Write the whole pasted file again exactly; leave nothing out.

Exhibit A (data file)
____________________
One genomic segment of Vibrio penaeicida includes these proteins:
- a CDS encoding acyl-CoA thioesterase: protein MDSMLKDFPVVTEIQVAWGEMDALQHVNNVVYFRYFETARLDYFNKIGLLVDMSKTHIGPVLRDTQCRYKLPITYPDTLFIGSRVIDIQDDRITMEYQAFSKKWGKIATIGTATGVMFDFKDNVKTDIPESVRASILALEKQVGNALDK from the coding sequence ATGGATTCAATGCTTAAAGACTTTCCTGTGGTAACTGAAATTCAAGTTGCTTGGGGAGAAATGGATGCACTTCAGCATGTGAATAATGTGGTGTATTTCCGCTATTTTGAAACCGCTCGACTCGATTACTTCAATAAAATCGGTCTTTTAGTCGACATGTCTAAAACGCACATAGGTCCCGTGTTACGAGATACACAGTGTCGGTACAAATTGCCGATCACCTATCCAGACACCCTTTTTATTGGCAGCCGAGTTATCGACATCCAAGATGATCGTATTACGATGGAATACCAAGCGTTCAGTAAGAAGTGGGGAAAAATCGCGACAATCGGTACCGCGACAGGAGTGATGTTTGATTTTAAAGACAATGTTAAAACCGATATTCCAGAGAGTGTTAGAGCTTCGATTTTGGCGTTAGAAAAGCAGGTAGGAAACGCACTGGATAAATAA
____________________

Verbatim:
One genomic segment of Vibrio penaeicida includes these proteins:
- a CDS encoding acyl-CoA thioesterase: protein MDSMLKDFPVVTEIQVAWGEMDALQHVNNVVYFRYFETARLDYFNKIGLLVDMSKTHIGPVLRDTQCRYKLPITYPDTLFIGSRVIDIQDDRITMEYQAFSKKWGKIATIGTATGVMFDFKDNVKTDIPESVRASILALEKQVGNALDK from the coding sequence ATGGATTCAATGCTTAAAGACTTTCCTGTGGTAACTGAAATTCAAGTTGCTTGGGGAGAAATGGATGCACTTCAGCATGTGAATAATGTGGTGTATTTCCGCTATTTTGAAACCGCTCGACTCGATTACTTCAATAAAATCGGTCTTTTAGTCGACATGTCTAAAACGCACATAGGTCCCGTGTTACGAGATACACAGTGTCGGTACAAATTGCCGATCACCTATCCAGACACCCTTTTTATTGGCAGCCGAGTTATCGACATCCAAGATGATCGTATTACGATGGAATACCAAGCGTTCAGTAAGAAGTGGGGAAAAATCGCGACAATCGGTACCGCGACAGGAGTGATGTTTGATTTTAAAGACAATGTTAAAACCGATATTCCAGAGAGTGTTAGAGCTTCGATTTTGGCGTTAGAAAAGCAGGTAGGAAACGCACTGGATAAATAA